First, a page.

Sensory Deprivation – What it Actually Means
First off, I think the term ‘Sensory Deprivation’ sounds a bit scary, like what might be used to torture a prisoner, by placing them in solitary confinement in a dark cell with nothing else. Yikes! Doesn’t sound fun, does it? That is completely the opposite of the effect of floating in real life. Let me explain.
We are all familiar with the basic 5 senses: Seeing, Touching, Hearing, Tasting and Smelling. The input we get to those senses is, at a basic level, our safety net for survival. It is our body’s first alert system that seeks to protect ourselves by sensing danger around us. Seeing a dangerous animal, feeling the prick of a cactus, tasting food that has gone bad, hearing a car approaching behind us, smelling smoke, all trigger our body to release stress hormones called Cortisol. These hormones help our body deal more effectively to react to the stressor by triggering our ‘Fight or Flight’ response. They trigger our body to move blood from our brain and central organs to our extremities so we can run faster, or fight back harder. In this mode, when the body is providing less blood, and therefore oxygen, to our brains. We are no longer thinking as clearly as before the stressor occurred. Solving a math problem or creating the next new ‘Million Dollar Idea’ is the least of our worries when our life is on the line.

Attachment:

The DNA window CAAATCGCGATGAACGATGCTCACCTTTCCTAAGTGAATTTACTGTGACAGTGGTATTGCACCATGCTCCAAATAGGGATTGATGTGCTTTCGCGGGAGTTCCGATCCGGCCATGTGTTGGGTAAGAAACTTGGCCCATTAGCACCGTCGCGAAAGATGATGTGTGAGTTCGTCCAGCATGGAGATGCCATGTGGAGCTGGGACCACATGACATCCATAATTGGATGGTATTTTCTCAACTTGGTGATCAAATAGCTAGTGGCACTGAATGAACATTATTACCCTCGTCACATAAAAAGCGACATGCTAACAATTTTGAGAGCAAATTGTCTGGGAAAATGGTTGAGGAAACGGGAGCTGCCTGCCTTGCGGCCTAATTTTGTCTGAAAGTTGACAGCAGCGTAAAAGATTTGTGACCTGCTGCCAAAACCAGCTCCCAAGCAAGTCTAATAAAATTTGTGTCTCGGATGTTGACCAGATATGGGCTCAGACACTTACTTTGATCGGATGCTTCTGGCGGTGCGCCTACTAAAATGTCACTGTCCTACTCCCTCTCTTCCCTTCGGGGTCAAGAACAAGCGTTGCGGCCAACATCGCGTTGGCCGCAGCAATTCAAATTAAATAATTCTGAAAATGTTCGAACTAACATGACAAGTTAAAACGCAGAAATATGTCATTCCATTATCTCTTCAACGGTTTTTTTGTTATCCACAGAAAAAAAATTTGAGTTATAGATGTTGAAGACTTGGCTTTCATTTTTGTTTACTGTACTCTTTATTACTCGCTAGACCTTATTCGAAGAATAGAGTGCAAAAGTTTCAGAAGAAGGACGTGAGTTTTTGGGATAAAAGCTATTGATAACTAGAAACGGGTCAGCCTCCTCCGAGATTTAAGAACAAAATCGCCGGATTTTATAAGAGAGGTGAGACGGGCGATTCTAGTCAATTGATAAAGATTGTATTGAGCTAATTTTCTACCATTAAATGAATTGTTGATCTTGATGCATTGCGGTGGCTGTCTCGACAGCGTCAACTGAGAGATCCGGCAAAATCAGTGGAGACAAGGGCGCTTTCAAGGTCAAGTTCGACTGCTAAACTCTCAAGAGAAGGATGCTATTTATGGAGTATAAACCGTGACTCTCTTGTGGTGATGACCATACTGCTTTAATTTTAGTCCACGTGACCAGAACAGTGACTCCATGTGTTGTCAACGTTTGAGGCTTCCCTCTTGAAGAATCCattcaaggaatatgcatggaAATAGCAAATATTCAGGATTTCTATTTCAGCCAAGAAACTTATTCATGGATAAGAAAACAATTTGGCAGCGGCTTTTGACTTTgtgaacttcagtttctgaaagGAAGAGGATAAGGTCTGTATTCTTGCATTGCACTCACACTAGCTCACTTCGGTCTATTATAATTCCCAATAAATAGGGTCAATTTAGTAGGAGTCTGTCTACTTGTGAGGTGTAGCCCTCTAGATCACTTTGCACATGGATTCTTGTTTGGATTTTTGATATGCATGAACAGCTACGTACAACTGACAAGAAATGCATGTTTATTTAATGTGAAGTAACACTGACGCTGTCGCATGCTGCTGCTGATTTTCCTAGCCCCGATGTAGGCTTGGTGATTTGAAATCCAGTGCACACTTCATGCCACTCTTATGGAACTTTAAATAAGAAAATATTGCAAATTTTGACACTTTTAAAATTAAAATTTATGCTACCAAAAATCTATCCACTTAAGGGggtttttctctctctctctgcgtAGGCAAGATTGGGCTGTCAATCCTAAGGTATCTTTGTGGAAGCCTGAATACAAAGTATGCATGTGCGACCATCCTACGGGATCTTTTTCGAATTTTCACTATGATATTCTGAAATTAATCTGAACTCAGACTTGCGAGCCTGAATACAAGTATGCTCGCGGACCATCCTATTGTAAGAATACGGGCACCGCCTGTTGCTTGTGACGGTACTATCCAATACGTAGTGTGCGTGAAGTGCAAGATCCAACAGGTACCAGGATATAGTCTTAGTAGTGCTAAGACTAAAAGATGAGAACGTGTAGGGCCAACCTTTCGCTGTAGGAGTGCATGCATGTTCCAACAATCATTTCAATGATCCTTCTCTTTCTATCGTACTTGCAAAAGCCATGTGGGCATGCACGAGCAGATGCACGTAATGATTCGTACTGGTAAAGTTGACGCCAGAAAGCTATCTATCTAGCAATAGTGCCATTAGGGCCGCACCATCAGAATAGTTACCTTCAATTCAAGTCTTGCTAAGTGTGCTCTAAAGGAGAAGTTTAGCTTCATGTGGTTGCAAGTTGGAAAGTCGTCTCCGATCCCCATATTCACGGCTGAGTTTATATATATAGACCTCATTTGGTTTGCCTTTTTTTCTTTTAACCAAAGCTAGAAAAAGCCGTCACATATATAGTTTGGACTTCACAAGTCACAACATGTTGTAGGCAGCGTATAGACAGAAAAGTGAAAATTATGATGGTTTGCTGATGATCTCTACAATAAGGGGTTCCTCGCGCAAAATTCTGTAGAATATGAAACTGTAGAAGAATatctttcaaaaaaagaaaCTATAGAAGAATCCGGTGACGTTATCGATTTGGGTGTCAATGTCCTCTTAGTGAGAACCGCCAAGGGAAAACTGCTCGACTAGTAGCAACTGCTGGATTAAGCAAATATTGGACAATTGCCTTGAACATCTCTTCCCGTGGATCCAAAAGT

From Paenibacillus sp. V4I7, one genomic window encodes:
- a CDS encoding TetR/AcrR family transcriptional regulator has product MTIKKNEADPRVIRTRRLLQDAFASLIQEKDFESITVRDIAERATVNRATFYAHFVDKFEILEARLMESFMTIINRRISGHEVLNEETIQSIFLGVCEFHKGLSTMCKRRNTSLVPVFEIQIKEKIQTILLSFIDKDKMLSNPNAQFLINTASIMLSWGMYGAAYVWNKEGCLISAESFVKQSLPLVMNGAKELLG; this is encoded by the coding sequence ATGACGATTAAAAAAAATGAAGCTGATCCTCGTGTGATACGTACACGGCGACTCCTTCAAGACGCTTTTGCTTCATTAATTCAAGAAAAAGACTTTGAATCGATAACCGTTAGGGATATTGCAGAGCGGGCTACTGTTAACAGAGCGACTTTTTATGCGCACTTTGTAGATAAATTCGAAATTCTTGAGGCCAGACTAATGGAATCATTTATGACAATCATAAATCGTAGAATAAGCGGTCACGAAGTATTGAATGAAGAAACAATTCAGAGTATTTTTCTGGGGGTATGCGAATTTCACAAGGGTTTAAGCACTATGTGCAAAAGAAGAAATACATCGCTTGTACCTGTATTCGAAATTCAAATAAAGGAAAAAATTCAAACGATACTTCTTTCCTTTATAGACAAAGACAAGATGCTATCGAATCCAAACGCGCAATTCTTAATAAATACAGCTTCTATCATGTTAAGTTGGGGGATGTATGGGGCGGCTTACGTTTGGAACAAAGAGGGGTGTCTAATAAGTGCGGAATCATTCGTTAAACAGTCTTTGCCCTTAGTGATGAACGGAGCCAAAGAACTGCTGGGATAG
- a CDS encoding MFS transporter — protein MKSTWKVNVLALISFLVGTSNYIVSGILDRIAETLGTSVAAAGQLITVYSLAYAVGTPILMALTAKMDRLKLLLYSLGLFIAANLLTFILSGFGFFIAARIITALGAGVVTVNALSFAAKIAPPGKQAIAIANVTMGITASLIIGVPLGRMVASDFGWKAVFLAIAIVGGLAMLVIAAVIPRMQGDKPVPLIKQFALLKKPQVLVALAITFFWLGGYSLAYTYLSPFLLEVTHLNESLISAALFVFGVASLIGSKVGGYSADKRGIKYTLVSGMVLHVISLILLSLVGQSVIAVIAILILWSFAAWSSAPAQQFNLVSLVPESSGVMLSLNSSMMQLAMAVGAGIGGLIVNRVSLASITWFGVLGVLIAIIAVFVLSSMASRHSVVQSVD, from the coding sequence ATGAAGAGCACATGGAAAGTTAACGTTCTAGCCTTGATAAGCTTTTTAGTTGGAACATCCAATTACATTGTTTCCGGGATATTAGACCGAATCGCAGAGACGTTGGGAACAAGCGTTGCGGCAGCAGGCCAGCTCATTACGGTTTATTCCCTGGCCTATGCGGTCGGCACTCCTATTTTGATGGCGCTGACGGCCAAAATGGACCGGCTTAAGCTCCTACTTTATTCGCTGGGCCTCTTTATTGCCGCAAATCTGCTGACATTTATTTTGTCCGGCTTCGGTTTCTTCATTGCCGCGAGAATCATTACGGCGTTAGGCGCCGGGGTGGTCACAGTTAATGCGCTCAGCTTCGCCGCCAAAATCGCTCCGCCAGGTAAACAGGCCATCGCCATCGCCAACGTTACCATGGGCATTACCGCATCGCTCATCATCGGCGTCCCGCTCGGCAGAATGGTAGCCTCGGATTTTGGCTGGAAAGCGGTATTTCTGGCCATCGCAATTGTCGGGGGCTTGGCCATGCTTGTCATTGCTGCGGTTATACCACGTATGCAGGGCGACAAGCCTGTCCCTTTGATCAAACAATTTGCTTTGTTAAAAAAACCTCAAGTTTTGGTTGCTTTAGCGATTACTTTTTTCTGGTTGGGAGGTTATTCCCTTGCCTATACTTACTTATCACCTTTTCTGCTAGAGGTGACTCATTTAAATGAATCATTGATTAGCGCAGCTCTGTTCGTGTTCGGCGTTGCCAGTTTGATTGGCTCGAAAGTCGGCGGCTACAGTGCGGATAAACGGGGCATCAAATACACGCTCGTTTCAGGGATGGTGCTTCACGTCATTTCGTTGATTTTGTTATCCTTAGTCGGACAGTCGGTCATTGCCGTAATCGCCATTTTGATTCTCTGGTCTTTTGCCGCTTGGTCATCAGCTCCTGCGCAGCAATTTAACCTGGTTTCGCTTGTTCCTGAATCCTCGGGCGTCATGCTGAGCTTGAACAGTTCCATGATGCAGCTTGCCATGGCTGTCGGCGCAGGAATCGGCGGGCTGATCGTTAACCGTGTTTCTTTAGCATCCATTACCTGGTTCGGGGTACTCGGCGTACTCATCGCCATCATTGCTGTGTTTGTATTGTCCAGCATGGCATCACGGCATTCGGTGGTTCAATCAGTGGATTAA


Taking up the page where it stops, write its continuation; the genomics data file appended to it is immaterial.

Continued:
Well beyond just stress relief and relaxation, the sense of contentment and enhanced understanding, focus, learning and creativity are some of the true results of floating or flotation therapy. This is clearly very, very distant from the idea of deprivation. Find out what you are depriving yourself of without flotation therapy!